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The Nash New Artist Interview – Sam Williams

The last name “Williams” signifies a legendary family lineage in country music. Sam Williams, the youngest grandson of country icon Hank Williams and son of outlaw singer Hank Williams Jr,. is in pursuit of solidifying his own sound and music career by singing words of brutal honesty and introspection.

“I grew up a lot more normal than what people would think,” he tells us. Williams attended his father’s concerts, but he was never on the road for months at a time. Music influenced him just like it would any other young kid. He listened to the radio, discovered songs on YouTube, and later on found his own niche interests in specific genres. He’s found inspiration in a plethora of artists like Dolly Parton, Miley Cyrus, Frank Ocean, and Hozier, as well as country singer-songwriters Lori McKenna, Tyler Childers, and Mary Gauthier.

He studied entertainment industry at Belmont University in Nashville for a few years before becoming a musician full time; he was secretive about his affinity for music and stuck to writing poems in his free time. To his credit, coming from a family of famous country musicians, there’s a lot of pressure that is bound to come from the general public, plus unshakeable comparisons. “I think that I always knew in the back of my mind, but I tried to pretend that it wasn’t what I was born to do,” he explains. “People really enjoyed what I had to say and I had a unique perspective. I think that was the point that I fully committed to it.”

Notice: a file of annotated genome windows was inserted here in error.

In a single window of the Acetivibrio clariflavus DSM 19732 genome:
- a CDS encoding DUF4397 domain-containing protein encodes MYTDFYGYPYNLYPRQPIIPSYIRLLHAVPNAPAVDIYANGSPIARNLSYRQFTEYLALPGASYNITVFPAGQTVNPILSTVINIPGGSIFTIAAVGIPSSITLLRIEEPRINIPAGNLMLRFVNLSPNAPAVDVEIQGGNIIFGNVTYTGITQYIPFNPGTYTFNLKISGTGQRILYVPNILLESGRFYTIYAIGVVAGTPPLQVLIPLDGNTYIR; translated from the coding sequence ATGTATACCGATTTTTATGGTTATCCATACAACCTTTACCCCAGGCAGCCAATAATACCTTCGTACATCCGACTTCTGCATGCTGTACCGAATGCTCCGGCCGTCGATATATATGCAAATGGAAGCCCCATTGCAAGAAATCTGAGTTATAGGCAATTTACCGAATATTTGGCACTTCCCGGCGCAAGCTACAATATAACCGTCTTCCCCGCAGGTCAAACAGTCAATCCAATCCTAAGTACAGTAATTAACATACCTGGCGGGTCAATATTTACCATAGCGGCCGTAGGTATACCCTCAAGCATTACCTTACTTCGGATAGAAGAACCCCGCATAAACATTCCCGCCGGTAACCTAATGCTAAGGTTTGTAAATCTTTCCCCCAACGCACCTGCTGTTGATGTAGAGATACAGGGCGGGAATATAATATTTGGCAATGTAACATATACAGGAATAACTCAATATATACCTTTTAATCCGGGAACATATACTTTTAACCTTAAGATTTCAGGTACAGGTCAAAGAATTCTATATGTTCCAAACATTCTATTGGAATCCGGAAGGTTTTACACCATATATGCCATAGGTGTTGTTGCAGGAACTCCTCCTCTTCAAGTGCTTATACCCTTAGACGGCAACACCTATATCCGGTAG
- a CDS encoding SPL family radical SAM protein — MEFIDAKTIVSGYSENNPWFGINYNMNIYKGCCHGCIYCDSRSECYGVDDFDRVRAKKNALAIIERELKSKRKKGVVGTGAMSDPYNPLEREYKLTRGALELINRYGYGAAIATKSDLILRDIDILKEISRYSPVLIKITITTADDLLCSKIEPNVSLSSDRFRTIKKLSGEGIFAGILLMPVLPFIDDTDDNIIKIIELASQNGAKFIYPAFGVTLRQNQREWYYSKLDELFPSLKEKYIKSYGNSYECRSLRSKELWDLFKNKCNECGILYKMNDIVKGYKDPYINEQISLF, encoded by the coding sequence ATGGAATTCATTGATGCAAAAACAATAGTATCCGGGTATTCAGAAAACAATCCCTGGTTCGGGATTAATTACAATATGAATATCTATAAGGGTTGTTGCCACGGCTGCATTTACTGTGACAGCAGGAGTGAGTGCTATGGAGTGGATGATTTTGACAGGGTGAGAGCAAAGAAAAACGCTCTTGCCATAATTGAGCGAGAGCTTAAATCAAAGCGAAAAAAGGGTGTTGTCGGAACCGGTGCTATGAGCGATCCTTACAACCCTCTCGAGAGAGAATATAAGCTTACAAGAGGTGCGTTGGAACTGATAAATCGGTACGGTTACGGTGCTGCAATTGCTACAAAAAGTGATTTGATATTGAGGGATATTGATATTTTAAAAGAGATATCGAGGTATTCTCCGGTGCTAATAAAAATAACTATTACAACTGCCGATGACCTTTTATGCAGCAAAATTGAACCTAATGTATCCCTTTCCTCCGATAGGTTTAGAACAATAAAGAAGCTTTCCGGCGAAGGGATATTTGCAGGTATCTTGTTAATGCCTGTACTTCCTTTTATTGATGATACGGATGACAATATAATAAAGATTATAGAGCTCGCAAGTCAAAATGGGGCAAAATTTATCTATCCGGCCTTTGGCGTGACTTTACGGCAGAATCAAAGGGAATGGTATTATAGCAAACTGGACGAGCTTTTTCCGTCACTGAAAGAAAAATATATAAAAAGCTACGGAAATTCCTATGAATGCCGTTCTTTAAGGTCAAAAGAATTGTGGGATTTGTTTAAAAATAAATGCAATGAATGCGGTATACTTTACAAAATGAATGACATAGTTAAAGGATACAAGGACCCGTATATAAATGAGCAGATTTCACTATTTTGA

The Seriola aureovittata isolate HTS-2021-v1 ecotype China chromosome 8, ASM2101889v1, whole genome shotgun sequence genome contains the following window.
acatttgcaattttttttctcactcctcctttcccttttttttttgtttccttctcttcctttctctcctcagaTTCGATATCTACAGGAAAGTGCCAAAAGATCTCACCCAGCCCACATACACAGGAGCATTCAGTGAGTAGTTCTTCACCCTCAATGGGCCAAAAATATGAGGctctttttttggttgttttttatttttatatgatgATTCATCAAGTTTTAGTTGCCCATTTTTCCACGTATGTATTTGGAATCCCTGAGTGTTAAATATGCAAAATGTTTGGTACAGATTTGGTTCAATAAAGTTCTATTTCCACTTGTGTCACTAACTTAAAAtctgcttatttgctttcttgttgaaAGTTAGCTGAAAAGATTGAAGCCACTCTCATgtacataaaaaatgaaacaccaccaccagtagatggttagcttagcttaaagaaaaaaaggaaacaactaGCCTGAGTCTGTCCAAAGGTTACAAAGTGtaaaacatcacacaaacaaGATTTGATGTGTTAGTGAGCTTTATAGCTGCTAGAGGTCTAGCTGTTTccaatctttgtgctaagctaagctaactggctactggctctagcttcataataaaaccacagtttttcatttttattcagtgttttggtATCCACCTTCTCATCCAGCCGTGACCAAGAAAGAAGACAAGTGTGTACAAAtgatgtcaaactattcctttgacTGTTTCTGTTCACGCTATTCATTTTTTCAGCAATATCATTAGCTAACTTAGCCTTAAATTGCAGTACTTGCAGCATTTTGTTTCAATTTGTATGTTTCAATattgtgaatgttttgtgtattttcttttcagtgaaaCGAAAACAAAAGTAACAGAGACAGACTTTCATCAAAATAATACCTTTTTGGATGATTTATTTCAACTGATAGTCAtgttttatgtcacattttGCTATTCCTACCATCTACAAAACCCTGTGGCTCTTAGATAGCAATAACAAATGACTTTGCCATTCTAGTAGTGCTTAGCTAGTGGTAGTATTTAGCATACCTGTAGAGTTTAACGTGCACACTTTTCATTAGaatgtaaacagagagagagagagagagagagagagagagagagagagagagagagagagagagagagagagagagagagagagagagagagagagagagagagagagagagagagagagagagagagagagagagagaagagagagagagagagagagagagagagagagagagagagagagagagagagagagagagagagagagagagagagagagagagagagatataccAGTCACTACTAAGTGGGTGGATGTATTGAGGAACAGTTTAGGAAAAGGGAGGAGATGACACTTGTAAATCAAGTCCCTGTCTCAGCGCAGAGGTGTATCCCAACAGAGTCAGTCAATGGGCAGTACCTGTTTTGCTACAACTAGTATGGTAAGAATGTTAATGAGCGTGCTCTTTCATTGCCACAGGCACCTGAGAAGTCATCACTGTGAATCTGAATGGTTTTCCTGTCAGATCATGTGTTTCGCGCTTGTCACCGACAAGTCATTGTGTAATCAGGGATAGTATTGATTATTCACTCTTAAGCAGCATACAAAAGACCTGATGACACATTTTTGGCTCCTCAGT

Some of his most recent songs include “The World: Alone;” one of William’s favorite songs he’s ever written. The song was going to be featured on his upcoming album regardless, but when they were choosing which songs to push as singles, his older sister Katie passed away suddenly. “It kind of threw a wrench into everything for me musically,” he states. “I had written it a year before, but it definitely had a connection to Katie and I guess it was written in a clairvoyance.” The lyrics describe a love lost and wishing to show the world to the one you now mourn. It is full of articulate imagery and mentions European cities like Barcelona, Rome, and Amsterdam. One day when Williams was thinking about the lyrics, he realized he could read them in a more hopeful way. “Though it’s tragic, she can see the world. And she can see everything that I’m doing and I’m gonna do.”